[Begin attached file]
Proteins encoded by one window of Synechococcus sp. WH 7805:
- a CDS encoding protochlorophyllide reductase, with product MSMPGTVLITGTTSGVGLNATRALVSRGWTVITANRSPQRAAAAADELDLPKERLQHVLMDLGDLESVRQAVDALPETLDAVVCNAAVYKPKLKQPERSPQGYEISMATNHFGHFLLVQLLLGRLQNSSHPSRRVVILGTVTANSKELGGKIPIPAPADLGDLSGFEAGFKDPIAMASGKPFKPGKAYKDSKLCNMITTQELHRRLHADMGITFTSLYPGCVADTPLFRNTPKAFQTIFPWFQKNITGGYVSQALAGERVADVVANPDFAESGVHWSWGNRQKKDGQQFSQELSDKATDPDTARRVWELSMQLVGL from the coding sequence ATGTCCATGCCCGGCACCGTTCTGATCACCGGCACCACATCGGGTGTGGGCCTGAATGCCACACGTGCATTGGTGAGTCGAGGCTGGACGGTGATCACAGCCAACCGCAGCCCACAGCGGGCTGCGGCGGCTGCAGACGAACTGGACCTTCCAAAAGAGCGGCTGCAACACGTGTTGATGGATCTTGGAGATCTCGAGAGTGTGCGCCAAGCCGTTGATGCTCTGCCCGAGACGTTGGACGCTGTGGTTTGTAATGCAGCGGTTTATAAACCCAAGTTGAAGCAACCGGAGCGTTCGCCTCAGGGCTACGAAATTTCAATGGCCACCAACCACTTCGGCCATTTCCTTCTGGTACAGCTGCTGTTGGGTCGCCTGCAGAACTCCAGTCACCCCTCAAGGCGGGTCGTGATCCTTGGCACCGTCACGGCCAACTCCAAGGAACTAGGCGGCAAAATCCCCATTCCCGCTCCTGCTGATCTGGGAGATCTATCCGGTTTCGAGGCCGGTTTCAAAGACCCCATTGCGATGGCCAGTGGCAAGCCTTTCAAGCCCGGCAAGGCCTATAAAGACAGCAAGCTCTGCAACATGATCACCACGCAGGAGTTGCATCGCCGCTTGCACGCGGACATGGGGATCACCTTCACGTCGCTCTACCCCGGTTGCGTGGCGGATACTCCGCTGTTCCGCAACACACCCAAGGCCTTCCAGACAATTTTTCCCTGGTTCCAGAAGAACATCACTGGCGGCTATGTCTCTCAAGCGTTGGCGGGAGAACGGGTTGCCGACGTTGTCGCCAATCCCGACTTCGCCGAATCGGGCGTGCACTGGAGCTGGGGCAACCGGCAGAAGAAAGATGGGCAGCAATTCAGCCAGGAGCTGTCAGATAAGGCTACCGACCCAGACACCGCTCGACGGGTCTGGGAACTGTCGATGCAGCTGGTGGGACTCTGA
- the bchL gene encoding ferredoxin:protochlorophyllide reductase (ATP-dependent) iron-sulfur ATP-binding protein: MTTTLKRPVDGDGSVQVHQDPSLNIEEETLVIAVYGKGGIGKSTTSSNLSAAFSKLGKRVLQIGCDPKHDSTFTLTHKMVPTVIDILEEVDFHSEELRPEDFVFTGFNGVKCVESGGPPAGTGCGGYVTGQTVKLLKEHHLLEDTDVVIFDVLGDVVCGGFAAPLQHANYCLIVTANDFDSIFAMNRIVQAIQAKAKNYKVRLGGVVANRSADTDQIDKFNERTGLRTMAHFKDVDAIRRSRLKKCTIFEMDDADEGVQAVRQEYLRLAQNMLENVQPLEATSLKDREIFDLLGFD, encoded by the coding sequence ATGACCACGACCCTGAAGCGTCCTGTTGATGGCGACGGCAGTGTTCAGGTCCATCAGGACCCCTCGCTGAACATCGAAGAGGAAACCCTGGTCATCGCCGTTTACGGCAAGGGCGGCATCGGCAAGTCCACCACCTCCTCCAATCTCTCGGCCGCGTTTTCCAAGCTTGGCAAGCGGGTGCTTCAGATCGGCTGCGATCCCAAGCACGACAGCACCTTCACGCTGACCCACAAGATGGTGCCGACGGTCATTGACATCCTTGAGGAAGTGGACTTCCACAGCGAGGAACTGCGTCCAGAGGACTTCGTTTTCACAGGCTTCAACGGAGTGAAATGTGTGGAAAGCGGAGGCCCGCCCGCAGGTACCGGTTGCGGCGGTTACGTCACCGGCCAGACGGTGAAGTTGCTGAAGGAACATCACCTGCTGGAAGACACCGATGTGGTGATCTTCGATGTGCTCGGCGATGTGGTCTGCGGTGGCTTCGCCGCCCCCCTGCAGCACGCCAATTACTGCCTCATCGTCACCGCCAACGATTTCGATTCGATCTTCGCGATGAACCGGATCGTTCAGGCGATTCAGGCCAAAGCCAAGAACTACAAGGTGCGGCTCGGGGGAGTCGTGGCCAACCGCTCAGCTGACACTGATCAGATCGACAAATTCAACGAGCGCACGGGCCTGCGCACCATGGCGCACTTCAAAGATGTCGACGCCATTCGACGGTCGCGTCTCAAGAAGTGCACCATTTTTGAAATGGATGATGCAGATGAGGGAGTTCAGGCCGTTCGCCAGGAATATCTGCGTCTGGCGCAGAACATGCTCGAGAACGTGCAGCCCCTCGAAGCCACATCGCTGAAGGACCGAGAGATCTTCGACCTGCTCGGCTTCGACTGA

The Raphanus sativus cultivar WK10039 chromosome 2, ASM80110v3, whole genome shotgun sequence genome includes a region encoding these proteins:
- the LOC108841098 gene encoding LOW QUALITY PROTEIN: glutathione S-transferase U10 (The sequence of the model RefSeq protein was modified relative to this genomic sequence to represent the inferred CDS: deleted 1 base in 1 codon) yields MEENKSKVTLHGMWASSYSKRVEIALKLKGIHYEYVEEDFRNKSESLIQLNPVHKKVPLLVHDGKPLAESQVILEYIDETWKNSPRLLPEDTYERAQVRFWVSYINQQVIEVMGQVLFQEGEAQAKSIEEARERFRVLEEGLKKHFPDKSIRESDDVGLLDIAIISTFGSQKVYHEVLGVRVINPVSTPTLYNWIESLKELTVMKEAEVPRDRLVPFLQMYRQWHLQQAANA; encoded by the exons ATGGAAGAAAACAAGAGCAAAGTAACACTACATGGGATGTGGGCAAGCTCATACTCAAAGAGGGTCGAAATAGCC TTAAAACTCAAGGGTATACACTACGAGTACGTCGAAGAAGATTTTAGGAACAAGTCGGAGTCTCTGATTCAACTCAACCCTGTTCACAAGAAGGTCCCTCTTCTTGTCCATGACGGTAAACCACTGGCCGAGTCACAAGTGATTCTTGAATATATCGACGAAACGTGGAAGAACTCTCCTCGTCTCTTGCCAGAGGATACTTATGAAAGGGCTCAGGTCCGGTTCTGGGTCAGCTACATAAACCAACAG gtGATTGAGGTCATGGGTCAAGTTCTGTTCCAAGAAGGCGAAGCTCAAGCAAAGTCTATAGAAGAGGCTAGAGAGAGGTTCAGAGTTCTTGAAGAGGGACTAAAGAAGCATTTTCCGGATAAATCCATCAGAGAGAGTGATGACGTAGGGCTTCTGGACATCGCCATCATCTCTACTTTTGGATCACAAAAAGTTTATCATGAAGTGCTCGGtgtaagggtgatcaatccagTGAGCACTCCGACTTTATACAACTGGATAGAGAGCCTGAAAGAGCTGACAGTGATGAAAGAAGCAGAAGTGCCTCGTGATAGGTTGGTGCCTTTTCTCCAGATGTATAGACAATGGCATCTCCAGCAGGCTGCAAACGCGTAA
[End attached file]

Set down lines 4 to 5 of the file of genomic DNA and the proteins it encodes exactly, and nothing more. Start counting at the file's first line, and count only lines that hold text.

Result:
The Raphanus sativus cultivar WK10039 chromosome 2, ASM80110v3, whole genome shotgun sequence genome includes a region encoding these proteins:
- the LOC108841098 gene encoding LOW QUALITY PROTEIN: glutathione S-transferase U10 (The sequence of the model RefSeq protein was modified relative to this genomic sequence to represent the inferred CDS: deleted 1 base in 1 codon) yields MEENKSKVTLHGMWASSYSKRVEIALKLKGIHYEYVEEDFRNKSESLIQLNPVHKKVPLLVHDGKPLAESQVILEYIDETWKNSPRLLPEDTYERAQVRFWVSYINQQVIEVMGQVLFQEGEAQAKSIEEARERFRVLEEGLKKHFPDKSIRESDDVGLLDIAIISTFGSQKVYHEVLGVRVINPVSTPTLYNWIESLKELTVMKEAEVPRDRLVPFLQMYRQWHLQQAANA; encoded by the exons ATGGAAGAAAACAAGAGCAAAGTAACACTACATGGGATGTGGGCAAGCTCATACTCAAAGAGGGTCGAAATAGCC TTAAAACTCAAGGGTATACACTACGAGTACGTCGAAGAAGATTTTAGGAACAAGTCGGAGTCTCTGATTCAACTCAACCCTGTTCACAAGAAGGTCCCTCTTCTTGTCCATGACGGTAAACCACTGGCCGAGTCACAAGTGATTCTTGAATATATCGACGAAACGTGGAAGAACTCTCCTCGTCTCTTGCCAGAGGATACTTATGAAAGGGCTCAGGTCCGGTTCTGGGTCAGCTACATAAACCAACAG gtGATTGAGGTCATGGGTCAAGTTCTGTTCCAAGAAGGCGAAGCTCAAGCAAAGTCTATAGAAGAGGCTAGAGAGAGGTTCAGAGTTCTTGAAGAGGGACTAAAGAAGCATTTTCCGGATAAATCCATCAGAGAGAGTGATGACGTAGGGCTTCTGGACATCGCCATCATCTCTACTTTTGGATCACAAAAAGTTTATCATGAAGTGCTCGGtgtaagggtgatcaatccagTGAGCACTCCGACTTTATACAACTGGATAGAGAGCCTGAAAGAGCTGACAGTGATGAAAGAAGCAGAAGTGCCTCGTGATAGGTTGGTGCCTTTTCTCCAGATGTATAGACAATGGCATCTCCAGCAGGCTGCAAACGCGTAA